Portrait of the week

Portrait of the week: A-level chaos, quarantine confusion and revolution

22 August 2020

9:00 AM

22 August 2020

9:00 AM


The government seemed to be taken strangely unaware by the frenzy of recrimination that came its way when results were announced from a system put in place as a substitute for A-levels, cancelled in March. Schools had been told to present teachers’ assessments, to which Ofqual applied an algorithm supposed to iron out anomalies. Almost 40 per cent of teachers’ assessments were downgraded, but even so the proportion of A and A* grades was higher than ever. Yet anomalies abounded, and schools that had performed less well in recent years saw bright pupils penalised; black children and those from poor backgrounds were said to be hard hit. While candidates lamented lost places at medical school, the government did nothing. Boris Johnson, the Prime Minister, packed for a holiday in Scotland. At last, Gavin Williamson, the Secretary of State for Education, posed for the cameras with his resolute coffee mug and announced that teachers’ assessments would be accepted after all, which threw universities and candidates into new spasms of uncertainty. ‘My focus is making sure youngsters get the grades that they deserve,’ he said when invited to resign.

Travellers from France, Holland, Monaco, Malta, the Turks and Caicos Islands and Aruba in the Leeward Antilles were obliged at two days’ notice to go into quarantine; there had been a rush for the Channel Tunnel and ferries before the deadline of 4 a.m. on 15 August. At the beginning of the week, Sunday 16 August, total UK deaths from Covid-19 stood at 41,361. This was fewer than a week earlier, when the total was 46,566, because the criterion for judging a death to be attributable to coronavirus had changed. Deaths in England no longer counted if they took place more than 28 days after a first positive laboratory-confirmed test. This brought England into line with the other nations of the United Kingdom. By 16 August, the seven-day average of deaths in the United Kingdom was 13 per day. A house at Gorton, Manchester, was closed to visitors for three months after police broke up a party for 200. Waheed’s Buffet and Banqueting Hall in Blackburn was ordered to close for a month after police were called to a wedding reception for 100 people.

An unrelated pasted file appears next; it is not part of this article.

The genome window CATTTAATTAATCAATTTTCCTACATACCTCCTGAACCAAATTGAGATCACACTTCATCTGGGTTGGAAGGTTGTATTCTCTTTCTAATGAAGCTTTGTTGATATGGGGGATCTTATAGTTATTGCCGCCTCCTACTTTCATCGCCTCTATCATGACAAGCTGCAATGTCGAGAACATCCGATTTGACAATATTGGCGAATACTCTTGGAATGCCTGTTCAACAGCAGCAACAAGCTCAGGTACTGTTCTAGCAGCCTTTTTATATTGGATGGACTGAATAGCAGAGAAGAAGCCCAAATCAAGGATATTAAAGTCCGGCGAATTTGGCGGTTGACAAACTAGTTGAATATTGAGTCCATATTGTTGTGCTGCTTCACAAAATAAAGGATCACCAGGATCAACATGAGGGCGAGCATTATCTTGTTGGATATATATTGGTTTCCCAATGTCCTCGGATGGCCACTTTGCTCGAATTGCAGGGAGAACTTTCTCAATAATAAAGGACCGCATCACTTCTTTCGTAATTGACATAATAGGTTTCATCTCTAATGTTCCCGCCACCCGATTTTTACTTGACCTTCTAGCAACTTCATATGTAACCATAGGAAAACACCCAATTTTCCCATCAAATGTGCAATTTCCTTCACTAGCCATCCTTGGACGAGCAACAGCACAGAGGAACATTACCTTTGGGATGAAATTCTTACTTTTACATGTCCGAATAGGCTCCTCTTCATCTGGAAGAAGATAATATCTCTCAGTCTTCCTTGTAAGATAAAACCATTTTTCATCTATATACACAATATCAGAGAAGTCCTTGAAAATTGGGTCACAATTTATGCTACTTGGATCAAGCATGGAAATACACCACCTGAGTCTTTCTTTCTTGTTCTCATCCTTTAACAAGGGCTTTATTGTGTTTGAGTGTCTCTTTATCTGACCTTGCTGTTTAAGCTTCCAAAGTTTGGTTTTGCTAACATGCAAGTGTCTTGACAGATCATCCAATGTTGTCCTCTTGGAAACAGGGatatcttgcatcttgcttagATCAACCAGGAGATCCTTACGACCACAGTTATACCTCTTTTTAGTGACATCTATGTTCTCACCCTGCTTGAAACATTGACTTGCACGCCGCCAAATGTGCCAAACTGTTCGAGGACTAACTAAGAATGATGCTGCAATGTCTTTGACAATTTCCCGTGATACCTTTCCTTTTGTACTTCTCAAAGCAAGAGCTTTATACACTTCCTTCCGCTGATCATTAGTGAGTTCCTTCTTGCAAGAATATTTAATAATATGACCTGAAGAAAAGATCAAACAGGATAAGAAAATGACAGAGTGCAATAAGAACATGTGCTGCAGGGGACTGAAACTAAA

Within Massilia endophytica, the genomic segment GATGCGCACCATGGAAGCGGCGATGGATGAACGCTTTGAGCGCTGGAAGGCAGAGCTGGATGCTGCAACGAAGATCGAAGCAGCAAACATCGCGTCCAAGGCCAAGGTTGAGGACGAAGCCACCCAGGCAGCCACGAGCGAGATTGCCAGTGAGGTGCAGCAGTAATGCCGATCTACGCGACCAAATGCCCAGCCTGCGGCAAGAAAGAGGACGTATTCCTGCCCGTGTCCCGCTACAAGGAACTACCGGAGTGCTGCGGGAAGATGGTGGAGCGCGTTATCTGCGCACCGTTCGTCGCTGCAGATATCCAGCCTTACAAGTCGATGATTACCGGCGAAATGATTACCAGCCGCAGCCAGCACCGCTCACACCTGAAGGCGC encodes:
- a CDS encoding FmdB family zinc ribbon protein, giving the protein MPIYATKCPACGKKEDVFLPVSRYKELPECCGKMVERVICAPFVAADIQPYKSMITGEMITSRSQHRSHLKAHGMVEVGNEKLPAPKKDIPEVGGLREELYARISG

Marks & Spencer is to cut 7,000 jobs over the next three months; it had seen sales of clothes and home equipment fall in its stores in the eight weeks since they reopened by 47.9 per cent, but rise by 39.2 per cent online. Pizza Express is to close 73 of its 454 outlets. EasyJet will close its bases at Stansted, Southend and Newcastle, and Ryanair will cut capacity by 20 per cent in September and October. More than three million self-employed people became eligible for a payment of up to £6,570 each, which Rishi Sunak, the Chancellor of the Exchequer, said would be their final handout. The Chancellor’s burger dole, by which people could save half the price of a meal (up to £10), was taken 35 million times in a fortnight. Sajid Javid, the former chancellor, took a part-time job with JPMorgan. Julian Bream, the classical guitarist, died aged 87.


The total number of people in the world who had died with coronavirus was 772,753 by the beginning of the week; a week earlier it had been 728,796. France is to make face masks compulsory in shared offices and factories from 1 September. Bill Morneau resigned as the finance minister of Canada and was replaced by the deputy prime minister, Chrystia Freeland.

Workers at a tractor factory in Minsk booed President Alexander Lukashenko, the ruler of Belarus. ‘We held the election. Until you kill me, there will be no other election,’ he said. On Sunday, thousands demonstrated in support of the president, but perhaps 100,000 people demonstrated against him, many outraged by the brutality of security forces who had arrested some 6,700 people. Near Bamako, mutinying soldiers arrested President Ibrahim Boubacar Keïta of Mali, who then resigned.

Judges at the Special Tribunal for Lebanon (backed by the UN and based in Holland) found Salim Ayyash guilty of a central role in the bomb attack in Beirut in 2005 that killed Rafik Hariri, the former prime minister. Ayyash, tried in absentia, was a member of the armed group Hezbollah. The makers of the computer game Fortnite sued Apple over percentage fees and exclusivity. Robert Trump, the younger brother of President Donald Trump, died aged 71. In a heatwave in America a temperature of 129.9ºF was recorded at Death Valley, California. CSH

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